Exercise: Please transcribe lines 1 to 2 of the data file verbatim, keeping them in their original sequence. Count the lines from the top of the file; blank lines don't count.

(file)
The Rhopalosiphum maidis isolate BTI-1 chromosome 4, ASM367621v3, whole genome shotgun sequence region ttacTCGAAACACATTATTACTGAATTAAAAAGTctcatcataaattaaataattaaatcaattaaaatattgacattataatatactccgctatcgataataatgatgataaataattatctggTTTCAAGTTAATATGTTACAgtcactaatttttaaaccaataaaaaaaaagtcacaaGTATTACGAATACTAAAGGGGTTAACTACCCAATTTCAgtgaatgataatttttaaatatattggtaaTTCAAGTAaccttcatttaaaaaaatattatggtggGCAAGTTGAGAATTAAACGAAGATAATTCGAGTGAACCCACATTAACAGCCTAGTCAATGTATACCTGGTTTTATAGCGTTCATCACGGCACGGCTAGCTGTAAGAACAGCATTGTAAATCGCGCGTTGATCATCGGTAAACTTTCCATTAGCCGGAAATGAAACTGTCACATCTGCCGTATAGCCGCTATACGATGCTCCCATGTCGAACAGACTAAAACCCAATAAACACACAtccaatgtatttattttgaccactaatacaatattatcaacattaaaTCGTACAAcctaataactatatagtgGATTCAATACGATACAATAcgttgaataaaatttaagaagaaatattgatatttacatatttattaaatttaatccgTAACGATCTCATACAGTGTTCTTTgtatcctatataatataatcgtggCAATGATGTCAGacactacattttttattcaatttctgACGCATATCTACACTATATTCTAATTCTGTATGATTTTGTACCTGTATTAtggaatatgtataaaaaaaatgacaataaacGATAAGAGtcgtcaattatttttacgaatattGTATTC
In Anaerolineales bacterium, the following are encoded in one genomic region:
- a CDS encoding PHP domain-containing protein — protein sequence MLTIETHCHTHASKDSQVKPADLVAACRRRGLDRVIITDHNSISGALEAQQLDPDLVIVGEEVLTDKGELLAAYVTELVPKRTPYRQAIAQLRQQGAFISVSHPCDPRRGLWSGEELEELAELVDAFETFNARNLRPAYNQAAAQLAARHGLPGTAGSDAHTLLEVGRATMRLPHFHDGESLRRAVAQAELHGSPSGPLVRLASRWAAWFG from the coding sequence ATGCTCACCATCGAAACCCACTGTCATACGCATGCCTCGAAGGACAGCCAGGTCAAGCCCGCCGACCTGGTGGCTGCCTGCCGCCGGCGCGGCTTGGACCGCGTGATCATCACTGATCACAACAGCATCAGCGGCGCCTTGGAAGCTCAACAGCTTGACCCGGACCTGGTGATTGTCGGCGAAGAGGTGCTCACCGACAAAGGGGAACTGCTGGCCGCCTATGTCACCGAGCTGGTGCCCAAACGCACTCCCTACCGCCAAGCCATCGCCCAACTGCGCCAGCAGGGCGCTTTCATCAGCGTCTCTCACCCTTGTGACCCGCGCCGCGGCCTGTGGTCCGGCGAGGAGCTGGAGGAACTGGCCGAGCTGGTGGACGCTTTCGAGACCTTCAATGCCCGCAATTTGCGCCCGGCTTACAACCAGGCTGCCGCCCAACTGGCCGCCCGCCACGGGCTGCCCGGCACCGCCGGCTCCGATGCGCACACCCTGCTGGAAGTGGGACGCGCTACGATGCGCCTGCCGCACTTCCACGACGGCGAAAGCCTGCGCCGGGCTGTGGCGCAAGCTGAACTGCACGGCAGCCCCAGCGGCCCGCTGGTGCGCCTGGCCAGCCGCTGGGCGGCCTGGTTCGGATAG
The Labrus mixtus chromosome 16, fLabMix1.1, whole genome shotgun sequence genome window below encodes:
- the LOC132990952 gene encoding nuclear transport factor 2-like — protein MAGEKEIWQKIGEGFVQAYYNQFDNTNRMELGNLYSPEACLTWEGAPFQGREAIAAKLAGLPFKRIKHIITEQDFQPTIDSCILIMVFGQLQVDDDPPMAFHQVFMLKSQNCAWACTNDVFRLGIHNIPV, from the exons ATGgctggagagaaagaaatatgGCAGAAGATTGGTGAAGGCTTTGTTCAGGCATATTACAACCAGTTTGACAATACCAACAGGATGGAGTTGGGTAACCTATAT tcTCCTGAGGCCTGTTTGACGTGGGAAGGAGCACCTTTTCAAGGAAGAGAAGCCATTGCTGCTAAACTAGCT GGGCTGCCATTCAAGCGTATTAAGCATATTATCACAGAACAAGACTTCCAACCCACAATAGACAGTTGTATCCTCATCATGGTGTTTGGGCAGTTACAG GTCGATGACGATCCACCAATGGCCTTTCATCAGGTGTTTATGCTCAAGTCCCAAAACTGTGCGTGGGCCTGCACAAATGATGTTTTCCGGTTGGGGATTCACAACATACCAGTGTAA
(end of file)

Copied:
The Rhopalosiphum maidis isolate BTI-1 chromosome 4, ASM367621v3, whole genome shotgun sequence region ttacTCGAAACACATTATTACTGAATTAAAAAGTctcatcataaattaaataattaaatcaattaaaatattgacattataatatactccgctatcgataataatgatgataaataattatctggTTTCAAGTTAATATGTTACAgtcactaatttttaaaccaataaaaaaaaagtcacaaGTATTACGAATACTAAAGGGGTTAACTACCCAATTTCAgtgaatgataatttttaaatatattggtaaTTCAAGTAaccttcatttaaaaaaatattatggtggGCAAGTTGAGAATTAAACGAAGATAATTCGAGTGAACCCACATTAACAGCCTAGTCAATGTATACCTGGTTTTATAGCGTTCATCACGGCACGGCTAGCTGTAAGAACAGCATTGTAAATCGCGCGTTGATCATCGGTAAACTTTCCATTAGCCGGAAATGAAACTGTCACATCTGCCGTATAGCCGCTATACGATGCTCCCATGTCGAACAGACTAAAACCCAATAAACACACAtccaatgtatttattttgaccactaatacaatattatcaacattaaaTCGTACAAcctaataactatatagtgGATTCAATACGATACAATAcgttgaataaaatttaagaagaaatattgatatttacatatttattaaatttaatccgTAACGATCTCATACAGTGTTCTTTgtatcctatataatataatcgtggCAATGATGTCAGacactacattttttattcaatttctgACGCATATCTACACTATATTCTAATTCTGTATGATTTTGTACCTGTATTAtggaatatgtataaaaaaaatgacaataaacGATAAGAGtcgtcaattatttttacgaatattGTATTC
In Anaerolineales bacterium, the following are encoded in one genomic region: